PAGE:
7 Fictional Girl Gangs I Wish I Were Part Of
At one point or another, we all wanted to be part of these badass girl gangs
I’m sure I’m not the only person who’s found solace in fictional girl gangs. Not necessarily those up-to-no-good hooligans but badass, crime-fighting and fun-filled groups of girl best friends. On days where my older relatives used the landline and I hadn’t yet gotten the hang of instant messaging to chat with friends, these fictional girl squads were the answer to my loneliness.
Until now, I still find myself turning to women-led movies when I need an escape or a boost of confidence. The representation, the feeling of inclusion. It’s like you’re part of the team. That said, I couldn’t let women’s month wrap up without paying homage to the fictional groups of girls that helped me realize my worth and abilities, as early as a young girl and as recent as a twentysomething.
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Sailor Soldiers (Sailor Moon, 1991)
The Sailor Soldiers were my early introduction to magical powers used for crime fighting. Mystical powers, glamorous transformations and an obligation to protect the galaxy from evil powers were definitely a new concept then. Looking back, they showed us that femininity and strength can co-exist. It paved the way for me to believe that women can do anything, no matter what!
Guardians of Krandakar (W.i.t.c.h., 2001)
There’s something about magical powers being attached to femininity that made me soldier on despite living in a world that didn’t take us seriously. W.i.t.c.h. features another group of high school girls carrying the burden of protecting another world and keeping their powers at bay. It’s another trope of school-crime-fighting-and-social-life balance. But what set them apart was the conscious decisions to let certain battles go. After all, we can’t pretend that it’s easy to carry our burdens. We have to choose our battles.
Kyoshi Warriors (Avatar: The Last Airbender, 2005)
Avatar: The Last Airbender is wonderfully written, from the way it navigated political and societal issues to the very diverse and multi-layered character lineup, like the Kyoshi Warriors. Putting a group of strong and reliable non-bending women fighters in a universe where element bending was the definition of power was so important. It taught me that women are capable of fulfilling any role, and that women can protect others with their own abilities.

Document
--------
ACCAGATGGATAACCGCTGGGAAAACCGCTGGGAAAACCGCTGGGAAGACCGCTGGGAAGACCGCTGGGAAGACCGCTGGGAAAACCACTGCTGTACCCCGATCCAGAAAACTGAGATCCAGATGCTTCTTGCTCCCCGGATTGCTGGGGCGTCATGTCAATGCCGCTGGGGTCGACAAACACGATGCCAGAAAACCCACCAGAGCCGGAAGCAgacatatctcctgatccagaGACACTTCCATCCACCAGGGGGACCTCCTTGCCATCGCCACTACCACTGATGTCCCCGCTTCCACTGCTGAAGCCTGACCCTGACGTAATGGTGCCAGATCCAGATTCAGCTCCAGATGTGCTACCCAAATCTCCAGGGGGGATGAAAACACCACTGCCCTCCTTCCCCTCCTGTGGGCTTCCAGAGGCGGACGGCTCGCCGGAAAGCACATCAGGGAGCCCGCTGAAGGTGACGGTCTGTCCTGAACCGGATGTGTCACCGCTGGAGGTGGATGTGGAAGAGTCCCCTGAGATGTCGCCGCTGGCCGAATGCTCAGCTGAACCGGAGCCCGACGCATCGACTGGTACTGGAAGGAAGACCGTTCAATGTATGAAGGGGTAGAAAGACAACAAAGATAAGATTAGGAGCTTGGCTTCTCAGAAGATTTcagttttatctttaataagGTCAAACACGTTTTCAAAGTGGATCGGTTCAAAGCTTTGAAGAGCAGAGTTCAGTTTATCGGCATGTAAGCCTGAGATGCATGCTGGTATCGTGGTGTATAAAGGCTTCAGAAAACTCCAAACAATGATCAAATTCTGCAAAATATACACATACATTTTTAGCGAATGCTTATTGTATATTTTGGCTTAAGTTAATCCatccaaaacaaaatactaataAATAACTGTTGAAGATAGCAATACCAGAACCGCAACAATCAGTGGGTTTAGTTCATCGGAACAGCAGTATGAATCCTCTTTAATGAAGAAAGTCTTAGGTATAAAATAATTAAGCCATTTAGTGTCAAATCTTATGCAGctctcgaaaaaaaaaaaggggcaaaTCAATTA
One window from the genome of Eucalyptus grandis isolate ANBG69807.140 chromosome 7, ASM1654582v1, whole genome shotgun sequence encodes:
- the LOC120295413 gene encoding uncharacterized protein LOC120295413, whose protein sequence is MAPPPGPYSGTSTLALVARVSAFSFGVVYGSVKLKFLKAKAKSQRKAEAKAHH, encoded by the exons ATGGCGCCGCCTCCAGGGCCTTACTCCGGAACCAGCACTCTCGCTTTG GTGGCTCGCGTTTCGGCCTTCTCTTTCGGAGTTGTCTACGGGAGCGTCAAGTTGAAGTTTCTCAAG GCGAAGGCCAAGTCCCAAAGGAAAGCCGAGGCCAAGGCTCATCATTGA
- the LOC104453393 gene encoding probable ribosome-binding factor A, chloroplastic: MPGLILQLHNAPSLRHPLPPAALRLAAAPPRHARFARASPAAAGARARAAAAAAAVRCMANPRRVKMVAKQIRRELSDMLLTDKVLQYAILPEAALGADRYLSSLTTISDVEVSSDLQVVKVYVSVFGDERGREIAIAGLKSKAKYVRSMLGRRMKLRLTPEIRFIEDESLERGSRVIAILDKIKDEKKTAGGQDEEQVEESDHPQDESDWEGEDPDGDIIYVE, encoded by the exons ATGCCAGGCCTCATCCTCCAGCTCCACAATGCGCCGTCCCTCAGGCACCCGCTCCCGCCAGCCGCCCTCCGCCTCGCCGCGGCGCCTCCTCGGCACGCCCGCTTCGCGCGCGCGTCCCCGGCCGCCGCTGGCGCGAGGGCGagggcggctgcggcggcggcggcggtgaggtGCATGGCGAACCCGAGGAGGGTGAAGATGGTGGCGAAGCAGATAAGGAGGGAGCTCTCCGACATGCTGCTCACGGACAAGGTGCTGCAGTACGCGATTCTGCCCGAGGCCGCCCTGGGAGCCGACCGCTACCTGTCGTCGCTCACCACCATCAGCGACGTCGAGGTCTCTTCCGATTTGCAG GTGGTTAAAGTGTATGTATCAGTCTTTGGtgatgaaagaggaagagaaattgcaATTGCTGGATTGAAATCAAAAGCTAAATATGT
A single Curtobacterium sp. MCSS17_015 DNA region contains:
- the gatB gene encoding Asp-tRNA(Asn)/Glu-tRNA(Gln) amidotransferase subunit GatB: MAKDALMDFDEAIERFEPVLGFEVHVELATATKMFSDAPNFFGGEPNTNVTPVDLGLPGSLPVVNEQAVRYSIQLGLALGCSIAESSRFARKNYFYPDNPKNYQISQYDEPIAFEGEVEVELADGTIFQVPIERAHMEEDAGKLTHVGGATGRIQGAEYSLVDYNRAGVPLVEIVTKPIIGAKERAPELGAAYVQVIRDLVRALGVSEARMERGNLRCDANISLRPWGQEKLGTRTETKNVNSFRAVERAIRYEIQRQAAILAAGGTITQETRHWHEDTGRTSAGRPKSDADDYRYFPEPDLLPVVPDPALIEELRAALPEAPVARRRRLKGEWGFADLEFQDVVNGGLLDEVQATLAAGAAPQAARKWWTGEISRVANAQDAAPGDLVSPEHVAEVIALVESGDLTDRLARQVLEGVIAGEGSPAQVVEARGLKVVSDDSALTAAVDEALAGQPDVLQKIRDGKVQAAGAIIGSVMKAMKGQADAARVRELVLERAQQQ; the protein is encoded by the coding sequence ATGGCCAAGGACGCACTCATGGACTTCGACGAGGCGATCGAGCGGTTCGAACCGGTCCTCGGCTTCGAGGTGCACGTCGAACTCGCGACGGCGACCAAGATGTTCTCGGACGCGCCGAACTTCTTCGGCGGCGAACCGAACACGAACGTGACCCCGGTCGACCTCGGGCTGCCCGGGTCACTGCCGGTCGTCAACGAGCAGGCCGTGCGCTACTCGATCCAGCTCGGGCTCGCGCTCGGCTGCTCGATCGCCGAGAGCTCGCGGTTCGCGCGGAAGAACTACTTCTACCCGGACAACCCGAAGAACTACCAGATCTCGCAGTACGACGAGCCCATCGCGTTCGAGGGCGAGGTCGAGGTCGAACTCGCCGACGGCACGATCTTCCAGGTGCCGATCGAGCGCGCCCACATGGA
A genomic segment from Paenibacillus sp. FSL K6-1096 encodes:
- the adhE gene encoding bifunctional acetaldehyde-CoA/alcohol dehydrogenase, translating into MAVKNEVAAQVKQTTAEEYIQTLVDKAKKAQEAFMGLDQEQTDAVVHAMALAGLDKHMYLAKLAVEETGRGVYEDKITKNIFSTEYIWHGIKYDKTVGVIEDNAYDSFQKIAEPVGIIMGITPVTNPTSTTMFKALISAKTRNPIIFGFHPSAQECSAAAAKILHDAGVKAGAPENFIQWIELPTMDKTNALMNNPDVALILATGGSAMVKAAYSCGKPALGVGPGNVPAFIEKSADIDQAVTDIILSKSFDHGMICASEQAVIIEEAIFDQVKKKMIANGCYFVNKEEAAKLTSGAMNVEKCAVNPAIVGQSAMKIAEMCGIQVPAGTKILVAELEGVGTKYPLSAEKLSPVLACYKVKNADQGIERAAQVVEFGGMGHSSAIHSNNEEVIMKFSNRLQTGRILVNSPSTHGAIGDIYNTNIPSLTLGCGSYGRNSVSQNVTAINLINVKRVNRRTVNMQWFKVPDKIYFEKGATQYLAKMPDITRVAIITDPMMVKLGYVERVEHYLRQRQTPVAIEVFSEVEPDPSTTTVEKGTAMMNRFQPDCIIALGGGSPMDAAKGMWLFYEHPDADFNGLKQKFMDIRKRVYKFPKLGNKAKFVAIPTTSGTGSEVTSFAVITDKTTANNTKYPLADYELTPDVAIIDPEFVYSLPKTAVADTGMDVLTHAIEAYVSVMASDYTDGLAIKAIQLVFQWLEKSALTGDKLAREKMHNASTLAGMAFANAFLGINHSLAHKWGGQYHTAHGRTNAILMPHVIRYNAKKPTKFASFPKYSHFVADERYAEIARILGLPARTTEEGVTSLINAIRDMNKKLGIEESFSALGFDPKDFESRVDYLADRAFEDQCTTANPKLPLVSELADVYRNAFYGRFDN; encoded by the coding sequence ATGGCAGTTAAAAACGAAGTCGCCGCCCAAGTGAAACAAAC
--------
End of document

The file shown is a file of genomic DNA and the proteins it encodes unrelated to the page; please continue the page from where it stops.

The Heathers (Heathers, 1989)
Nothing like the typical setup of a popular girl crowd to be one of the girl gangs I want to be part of. Don’t get me wrong, I’ve watched Heathers and knew that things between this squad went awry for a long while before some reconciliation. But do let me indulge myself by wanting to be part of an alpha female squad. They’re unapologetically true and dare I say it, in-your-face. It morphed my earlier sense of strong woman, one who eventually went against social hierarchies to be herself.
Charlie’s Angels (Charlie’s Angels, 2000)
How can one not want to be part of the Natalie, Dylan and Alex trio? The way they shape shifted into different people for their missions was amazing. The Angels smashed the stereotypes, including that of the smooth and polished woman. They had their moments of vulnerability, clumsiness and concurrent slew of mistakes. But the Angels were still ready to get back up on their feet and jump over hurdles that come their way. A rebound best done with your solid best friends.
The Coven of Ms. Robichaux’s Academy (American Horror Story – Apocalypse, 2018)
The roster of witches in season eight are older and wiser, no longer riddled with the angst and competition to be the next Supreme. Their concern for that season was to save the world. Being backed in a corner like that had them making major choices, such as bringing back old friends and reshaping the way they ran the coven. These women showed us that once you find your own tribe, you’d do anything in your power to protect them. Yes, even reviving some of them three times over.
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Donna and The Dynamos (Mamma Mia, 2008)
Donna and The Dynamos may not have cool, dangerous powers or an obligation to protect an entire village, but they’re still pretty much badass. They taught me one of the most valuable lessons often forgotten in adulthood: being in touch with our youth. Donna, Tanya and Rosie are the blueprint of the Tita Squad of my dreams. They’re mature, supportive and smart but still very much the definition of fun. Just take a look at the scene where they yelled “Screw them if they can’t take a joke!” at Donna before launching into their Dancing Queen dance number.
We may not be busy saving galaxies from villains or maintaining the equilibrium between Earth and Hell, but thriving in this era also is a feat in itself. We fight our own battles on the daily, some on our own or sometimes we share it with our real-life girl gang. Winning can be instant or we’re faced with losses before we see the light at the end of the tunnel. What’s important is that you soldier on!
Art Alexandra Lara